It was coming. I didn’t need the weather man to confirm it on the local news, or for my friends to share the warnings on their Facebook feeds. The storm was coming and even though the black clouds would mix into the moonlight and the wind would destroy everything in its path, I was chasing the idea of the marbalized sky, longing for my hair to blow around me as I stood in the eye of it all. No, nobody needed to tell me this storm was coming because I had a front row seat to one of the biggest downpours yet.
Ever since I was little I remember the way these fronts would make me feel. Laying in bed, the idea of the rain and gusts turning into something larger and more destructive was… thrilling. I longed for another lightning strike, hoping it would only take half a second for the thunder to roll in. The closer the cracking and the brighter the light were supposed to be warning signs, but instead I would lay in bed wondering how many times the strikes could hit so close to home before our luck ran out and they came through the walls.
It’s the inability to know what’s going to happen that makes it so addicting. Will the storm leave something as beautiful as a rainbow? Or will it become so vengeful that it destroys every obstacle in its way? Maybe it passes through just loud enough that those close will know it had visited?
When sirens would blare, I wouldn’t freeze or become panicked. Instead I would embrace a sense of disappointment, knowing it was only a matter of seconds before my mother would sweep me into the basement. The cold, dark basement made of nearly sound-proof concrete walls that hosted no windows to the beautiful disaster taking place just feet away.
Living in the Midwest, I’d experienced my fair share of storms. The ones that blew roofs off of local hardware stores and ones that made the lights flicker during third period. Ones that made your car shake in the open parking lot. Ones that rattle the glass doors of your place of employment. Ones that just offered a pitter-patter on the window of your living room. Yet, none of these storms prepared me for the one that was on the way.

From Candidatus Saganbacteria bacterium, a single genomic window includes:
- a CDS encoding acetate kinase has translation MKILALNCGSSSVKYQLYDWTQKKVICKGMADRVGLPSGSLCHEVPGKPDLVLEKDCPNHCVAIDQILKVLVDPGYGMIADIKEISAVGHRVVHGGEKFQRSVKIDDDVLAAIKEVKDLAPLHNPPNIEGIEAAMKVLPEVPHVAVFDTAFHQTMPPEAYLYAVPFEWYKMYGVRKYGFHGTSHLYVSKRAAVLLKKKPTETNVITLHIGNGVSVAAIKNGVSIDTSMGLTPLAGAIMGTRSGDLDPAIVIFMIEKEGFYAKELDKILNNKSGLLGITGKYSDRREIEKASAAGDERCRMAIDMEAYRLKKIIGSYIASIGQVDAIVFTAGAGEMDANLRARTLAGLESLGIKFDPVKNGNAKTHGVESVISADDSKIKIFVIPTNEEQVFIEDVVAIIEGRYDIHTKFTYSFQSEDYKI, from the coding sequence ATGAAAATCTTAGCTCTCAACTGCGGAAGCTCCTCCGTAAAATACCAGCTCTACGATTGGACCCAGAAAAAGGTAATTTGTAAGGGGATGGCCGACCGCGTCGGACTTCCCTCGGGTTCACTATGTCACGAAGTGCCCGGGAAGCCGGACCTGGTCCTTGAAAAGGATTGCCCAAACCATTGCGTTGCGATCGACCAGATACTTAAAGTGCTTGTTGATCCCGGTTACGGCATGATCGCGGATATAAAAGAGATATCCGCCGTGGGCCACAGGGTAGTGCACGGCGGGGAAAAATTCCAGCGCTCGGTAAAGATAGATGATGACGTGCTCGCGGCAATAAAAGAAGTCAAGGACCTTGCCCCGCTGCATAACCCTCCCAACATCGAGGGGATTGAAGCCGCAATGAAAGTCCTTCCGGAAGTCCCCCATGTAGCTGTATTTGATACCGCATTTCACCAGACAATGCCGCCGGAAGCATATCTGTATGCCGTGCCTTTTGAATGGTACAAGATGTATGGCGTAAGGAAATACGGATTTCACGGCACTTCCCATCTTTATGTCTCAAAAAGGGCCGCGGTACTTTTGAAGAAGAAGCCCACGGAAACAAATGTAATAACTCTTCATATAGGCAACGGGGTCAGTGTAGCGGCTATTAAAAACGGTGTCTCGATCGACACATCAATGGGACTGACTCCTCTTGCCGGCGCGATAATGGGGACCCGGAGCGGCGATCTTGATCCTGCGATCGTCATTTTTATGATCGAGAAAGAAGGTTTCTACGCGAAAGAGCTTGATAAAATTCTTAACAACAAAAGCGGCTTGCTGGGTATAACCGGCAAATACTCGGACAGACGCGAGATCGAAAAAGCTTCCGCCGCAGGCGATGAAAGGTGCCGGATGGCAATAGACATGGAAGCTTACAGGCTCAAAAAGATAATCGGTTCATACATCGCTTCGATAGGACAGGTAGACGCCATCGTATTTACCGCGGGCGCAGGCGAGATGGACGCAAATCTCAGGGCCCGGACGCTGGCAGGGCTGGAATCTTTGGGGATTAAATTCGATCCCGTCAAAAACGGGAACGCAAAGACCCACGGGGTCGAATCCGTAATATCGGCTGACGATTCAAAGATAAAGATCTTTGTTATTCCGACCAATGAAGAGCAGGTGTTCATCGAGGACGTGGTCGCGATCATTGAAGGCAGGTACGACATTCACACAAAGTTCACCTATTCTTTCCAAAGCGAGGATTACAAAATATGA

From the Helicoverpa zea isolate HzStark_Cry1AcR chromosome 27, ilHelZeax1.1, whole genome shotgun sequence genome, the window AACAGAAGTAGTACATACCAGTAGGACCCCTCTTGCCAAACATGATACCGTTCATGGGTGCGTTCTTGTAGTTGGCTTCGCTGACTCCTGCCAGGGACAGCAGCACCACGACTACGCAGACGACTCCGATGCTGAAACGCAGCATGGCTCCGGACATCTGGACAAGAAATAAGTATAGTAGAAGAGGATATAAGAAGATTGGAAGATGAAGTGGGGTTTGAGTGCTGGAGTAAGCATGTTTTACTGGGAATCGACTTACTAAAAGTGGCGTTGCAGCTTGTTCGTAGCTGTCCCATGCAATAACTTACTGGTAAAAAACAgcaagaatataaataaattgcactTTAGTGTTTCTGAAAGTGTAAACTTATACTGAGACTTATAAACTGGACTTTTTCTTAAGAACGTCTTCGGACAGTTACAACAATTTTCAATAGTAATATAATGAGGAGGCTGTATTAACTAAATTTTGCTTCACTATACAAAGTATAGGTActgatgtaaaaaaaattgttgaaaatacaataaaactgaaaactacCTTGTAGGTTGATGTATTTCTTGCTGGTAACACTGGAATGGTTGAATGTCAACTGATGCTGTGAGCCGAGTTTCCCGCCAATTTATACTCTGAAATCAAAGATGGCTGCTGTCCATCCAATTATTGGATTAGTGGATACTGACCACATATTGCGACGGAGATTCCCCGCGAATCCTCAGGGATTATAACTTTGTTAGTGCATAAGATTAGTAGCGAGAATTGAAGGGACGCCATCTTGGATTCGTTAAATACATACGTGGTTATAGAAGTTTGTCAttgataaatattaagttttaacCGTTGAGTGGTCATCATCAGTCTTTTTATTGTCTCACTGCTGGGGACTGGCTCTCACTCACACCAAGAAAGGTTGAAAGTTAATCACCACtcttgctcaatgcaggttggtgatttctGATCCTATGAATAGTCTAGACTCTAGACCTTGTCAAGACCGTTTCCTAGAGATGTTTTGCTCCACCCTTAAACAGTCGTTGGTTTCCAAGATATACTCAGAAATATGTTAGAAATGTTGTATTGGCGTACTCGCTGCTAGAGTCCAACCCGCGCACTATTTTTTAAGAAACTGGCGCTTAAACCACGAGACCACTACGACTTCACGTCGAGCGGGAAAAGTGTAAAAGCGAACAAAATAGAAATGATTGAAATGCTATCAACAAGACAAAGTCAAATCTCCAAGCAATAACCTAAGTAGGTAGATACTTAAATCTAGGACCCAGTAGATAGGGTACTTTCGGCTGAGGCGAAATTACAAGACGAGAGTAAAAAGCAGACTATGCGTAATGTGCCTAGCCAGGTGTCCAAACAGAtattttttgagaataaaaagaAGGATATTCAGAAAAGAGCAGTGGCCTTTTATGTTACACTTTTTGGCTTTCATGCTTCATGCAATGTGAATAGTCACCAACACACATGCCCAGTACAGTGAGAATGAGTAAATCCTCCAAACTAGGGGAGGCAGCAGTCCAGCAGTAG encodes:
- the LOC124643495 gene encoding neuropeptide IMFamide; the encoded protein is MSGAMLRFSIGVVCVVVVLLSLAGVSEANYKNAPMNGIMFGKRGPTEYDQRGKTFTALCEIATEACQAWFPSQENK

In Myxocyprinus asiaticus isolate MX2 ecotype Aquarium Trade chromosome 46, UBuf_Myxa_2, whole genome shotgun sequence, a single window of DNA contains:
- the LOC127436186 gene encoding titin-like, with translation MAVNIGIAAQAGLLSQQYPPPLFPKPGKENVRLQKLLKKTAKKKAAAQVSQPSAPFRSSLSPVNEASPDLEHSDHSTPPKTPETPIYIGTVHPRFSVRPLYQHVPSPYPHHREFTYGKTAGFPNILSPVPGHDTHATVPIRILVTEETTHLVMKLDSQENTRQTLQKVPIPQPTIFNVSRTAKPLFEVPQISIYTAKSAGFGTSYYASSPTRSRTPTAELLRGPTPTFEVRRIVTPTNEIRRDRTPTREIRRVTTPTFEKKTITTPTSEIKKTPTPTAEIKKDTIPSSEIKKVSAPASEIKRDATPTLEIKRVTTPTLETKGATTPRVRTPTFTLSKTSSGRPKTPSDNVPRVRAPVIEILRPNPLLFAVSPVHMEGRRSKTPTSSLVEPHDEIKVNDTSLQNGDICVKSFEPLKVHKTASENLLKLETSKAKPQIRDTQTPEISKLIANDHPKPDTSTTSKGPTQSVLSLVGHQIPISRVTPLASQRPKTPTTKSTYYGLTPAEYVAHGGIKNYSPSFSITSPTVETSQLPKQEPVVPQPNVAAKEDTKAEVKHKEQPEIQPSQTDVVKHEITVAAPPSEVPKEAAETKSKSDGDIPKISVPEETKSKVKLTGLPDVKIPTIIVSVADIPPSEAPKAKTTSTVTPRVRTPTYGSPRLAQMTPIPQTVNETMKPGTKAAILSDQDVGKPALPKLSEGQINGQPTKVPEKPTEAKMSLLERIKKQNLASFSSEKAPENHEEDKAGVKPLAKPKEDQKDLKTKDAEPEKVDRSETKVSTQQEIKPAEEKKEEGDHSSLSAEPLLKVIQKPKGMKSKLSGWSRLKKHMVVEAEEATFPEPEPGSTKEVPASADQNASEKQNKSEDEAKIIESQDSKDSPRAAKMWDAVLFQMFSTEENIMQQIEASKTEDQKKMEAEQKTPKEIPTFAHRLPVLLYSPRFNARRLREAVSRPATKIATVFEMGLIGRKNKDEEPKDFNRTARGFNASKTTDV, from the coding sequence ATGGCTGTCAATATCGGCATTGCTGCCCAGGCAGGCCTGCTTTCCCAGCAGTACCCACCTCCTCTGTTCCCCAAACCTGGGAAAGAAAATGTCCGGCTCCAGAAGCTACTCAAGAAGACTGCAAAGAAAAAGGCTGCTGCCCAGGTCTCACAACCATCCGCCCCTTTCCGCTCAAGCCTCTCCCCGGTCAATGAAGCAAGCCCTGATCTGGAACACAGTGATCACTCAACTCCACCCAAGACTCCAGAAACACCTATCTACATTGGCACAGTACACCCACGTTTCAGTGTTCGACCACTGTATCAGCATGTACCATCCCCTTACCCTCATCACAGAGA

This storm was nothing like the others. It wouldn’t present the wicked clouds that I dreamt of or the cracks of light across the sky. The weather man wouldn’t warn you to take cover or run quick and your friends won’t ask you about chasing it on the back roads. Why? Because they can’t. This storm will be invisible to the naked eye. This storm will silently creep into our lives until it chooses to self-destruct, hurting everyone close to it.
It’s the type of storm I don’t welcome. The type I wish never came. The rain is heavy, but falling right on the sunflowers that make my father smile. The lighting strikes with no warning because the sun shines in the background. It’s uncontrollable in a way that’s too frightening. It’s untracable in a way that’s upsetting.
This particular storm was brewing inside of my mind and it was only a matter of time before it left wounds on everyone who came close – especially me.